The Museum of Natural History’s Massive, Fantastical Architectural Expansion Plan
One of the largest museums in the world is about to get larger and a lot more surreal. The American Museum of Natural History, situated across the street from Central Park in New York City’s Upper East Side, has plans to add a new wing to its already impressive 27-building facility.
The design, described as “part Dr. Seuss, part Jurassic Park” by the New York Times, comes from the imagination of architect Jeanne Gang, who won a competition for the honor. Gang, founder of the Chicago firm Studio Gang Architects, offers a unique vision for the building, expected to open in 2019 in celebration of the museum’s 150th anniversary.
At once futuristic and historic, the design concept mimics the structure of natural caves and glacial formations to create towering halls and circulatory pathways within a wondrous, abstract building. The design is at home with the museum in subject matter of magnificent creatures, science, and peoples of the past, but diverges in regards to structure, which is more reminiscent of a theme park than a traditional museum.
The theatrical quality of the design may be the perfect direction for the famed museum. With half a million school-children visited yearly and thousands of teachers trained, the fantastical form reinforces the museum’s its reputation as a fun and educational destination for people of all ages. The imagination it encompasses could spur in today’s youth scientific interest and curiosities to last a lifetime, ultimately shaping the future of the sciences.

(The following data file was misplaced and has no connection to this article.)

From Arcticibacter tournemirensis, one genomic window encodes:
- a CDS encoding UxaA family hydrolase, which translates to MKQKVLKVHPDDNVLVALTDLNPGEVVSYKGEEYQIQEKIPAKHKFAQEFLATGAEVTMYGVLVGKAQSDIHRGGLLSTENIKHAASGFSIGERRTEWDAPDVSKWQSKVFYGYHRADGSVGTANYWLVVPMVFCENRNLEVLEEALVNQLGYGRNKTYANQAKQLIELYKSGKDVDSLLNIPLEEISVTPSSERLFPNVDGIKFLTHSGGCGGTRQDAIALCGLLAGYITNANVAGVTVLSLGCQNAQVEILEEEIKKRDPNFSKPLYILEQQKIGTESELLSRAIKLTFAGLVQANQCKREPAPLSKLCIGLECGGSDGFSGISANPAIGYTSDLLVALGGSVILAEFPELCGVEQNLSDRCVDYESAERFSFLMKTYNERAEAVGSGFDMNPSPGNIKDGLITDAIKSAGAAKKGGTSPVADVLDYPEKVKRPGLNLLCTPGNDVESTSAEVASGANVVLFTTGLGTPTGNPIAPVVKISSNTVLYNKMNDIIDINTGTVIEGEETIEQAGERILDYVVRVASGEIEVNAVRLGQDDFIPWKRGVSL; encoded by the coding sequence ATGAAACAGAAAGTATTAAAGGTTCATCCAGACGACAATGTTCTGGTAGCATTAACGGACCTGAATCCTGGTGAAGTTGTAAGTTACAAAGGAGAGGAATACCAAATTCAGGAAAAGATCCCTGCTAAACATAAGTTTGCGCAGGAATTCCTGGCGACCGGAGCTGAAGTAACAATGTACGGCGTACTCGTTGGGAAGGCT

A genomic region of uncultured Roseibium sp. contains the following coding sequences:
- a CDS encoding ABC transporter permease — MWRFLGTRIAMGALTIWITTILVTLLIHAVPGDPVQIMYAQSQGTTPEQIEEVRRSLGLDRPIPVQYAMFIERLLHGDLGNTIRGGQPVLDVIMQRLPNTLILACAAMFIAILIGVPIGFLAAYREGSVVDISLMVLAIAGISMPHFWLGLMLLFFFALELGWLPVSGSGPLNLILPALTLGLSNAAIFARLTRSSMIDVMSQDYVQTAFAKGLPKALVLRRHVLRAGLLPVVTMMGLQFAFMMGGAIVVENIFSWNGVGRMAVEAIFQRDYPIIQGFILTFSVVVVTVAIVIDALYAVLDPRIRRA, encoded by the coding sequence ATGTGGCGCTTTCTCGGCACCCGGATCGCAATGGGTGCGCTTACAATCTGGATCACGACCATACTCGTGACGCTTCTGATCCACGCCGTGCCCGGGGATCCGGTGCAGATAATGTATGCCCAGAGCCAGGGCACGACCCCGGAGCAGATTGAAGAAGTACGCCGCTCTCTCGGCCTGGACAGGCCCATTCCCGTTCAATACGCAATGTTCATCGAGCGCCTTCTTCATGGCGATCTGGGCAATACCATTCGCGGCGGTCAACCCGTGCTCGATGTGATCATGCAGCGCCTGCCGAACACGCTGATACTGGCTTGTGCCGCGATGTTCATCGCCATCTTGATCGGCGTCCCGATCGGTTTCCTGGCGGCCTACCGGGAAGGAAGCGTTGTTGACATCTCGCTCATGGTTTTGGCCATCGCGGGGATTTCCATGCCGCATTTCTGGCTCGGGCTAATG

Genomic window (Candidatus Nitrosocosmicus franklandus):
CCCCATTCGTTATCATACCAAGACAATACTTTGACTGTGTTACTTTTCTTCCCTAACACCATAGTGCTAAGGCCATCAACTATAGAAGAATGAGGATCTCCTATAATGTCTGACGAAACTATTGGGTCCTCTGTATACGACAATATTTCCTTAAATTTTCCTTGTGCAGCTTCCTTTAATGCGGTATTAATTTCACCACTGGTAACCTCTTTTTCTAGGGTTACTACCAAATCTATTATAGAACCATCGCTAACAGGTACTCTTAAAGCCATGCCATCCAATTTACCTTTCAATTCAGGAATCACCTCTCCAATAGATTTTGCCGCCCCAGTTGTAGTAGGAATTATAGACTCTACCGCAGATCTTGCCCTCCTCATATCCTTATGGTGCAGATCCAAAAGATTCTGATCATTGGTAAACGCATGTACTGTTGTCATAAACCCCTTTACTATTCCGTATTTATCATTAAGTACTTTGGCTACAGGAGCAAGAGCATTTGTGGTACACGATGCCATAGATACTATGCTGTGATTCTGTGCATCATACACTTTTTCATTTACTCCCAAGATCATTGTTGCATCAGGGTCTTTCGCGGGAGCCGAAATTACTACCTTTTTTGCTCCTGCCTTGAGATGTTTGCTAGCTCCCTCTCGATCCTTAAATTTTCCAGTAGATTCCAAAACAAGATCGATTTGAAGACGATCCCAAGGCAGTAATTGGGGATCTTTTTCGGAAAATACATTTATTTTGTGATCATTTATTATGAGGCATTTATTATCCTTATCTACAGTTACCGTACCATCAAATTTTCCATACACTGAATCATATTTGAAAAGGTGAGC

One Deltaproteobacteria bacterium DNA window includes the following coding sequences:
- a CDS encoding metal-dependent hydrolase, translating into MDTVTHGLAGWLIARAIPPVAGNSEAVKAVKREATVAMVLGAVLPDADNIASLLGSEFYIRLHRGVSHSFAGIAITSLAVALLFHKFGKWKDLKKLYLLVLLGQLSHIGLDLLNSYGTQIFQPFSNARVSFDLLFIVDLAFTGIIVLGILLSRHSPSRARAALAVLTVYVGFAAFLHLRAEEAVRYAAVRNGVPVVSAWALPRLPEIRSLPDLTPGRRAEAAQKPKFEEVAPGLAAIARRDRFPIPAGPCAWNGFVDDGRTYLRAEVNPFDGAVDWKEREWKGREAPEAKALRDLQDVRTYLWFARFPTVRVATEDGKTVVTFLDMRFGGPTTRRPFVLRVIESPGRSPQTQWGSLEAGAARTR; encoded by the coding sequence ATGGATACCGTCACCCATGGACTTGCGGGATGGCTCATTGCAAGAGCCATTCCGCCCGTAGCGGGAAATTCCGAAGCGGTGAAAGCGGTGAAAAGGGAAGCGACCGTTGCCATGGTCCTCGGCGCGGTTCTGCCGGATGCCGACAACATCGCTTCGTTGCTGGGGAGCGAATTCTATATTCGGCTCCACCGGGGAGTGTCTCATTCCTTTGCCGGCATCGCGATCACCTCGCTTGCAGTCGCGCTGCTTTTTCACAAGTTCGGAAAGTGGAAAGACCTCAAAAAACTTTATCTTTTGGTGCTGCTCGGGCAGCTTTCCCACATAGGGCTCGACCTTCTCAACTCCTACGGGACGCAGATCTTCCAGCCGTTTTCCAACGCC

150 years in the making
It has taken nearly a century and a half of growth and development for the American Museum of Natural History to reach this point. Established in 1869, the museum was first housed in Central Park’s Arsenal Building before today’s facility began construction. The museum’s founding realized the dreams of naturalist and student of zoology Dr. Albert S. Bickmore, who lobbied tirelessly for a natural history museum.
The first building was constructed in 1874 and opened in 1877, after which more were added over the course of many decades. With architecture ranging from Victorian Gothic to neo-Romanesque and Beaux-arts, the museum is a magnificent hodgepodge of science and history outside-in.
The museum’s many buildings were built and connected over time, and not always with rhyme or reason. One of the purposes of the new expansion will be to add additional connections between levels across buildings to alleviate confusion and congestion.
Little has been added to the museum’s exterior since the 1930s, though in 2009 its south front was cleaned, repaired, and renovated, and in 2012 the North Hall of Mammals was refurbished.
The upcoming addition will add to the museum’s facade a contemporary, silvery exterior made of stone and glass, in stark contrast to the red brick of its neighbors.
Dissent and cooperation
Not everyone was initially keen on the expansion, as it will encroach (however slightly) upon the beloved and historic Teddy Roosevelt Park. After its announcement in Fall of 2015, over 200 locals gathered at a town hall meeting for an organization called “Defenders of Teddy Roosevelt Park.”
The $325 million project will take up 218,000 square feet or new space, 116,000 of which will be parkland: about a quarter of an acre. But planners are eager to please locals, especially in the wake of their protests. To limit obstruction, three buildings are being taken down to make room for the new one so it does not protrude much onto treasured park space. Neither will it protrude vertically: the six-story building was designed carefully not to extend higher than existing buildings.
The “Defenders,” as they call themselves, successfully secured a 50 percent reduction in parkland lost to the expansion as of March 10. They were even invited to help redesign the park to ensure it matches or surpasses the space lost to the expansion.
All in all, it seems that the expansion plans will be considerate of community needs, museum goals, and the future of natural history education. After 150 years, the new building should offer an apt 21st-century update that is respectful to the past, hopeful for the future, and earnest to keep the sciences fascinating and awesome.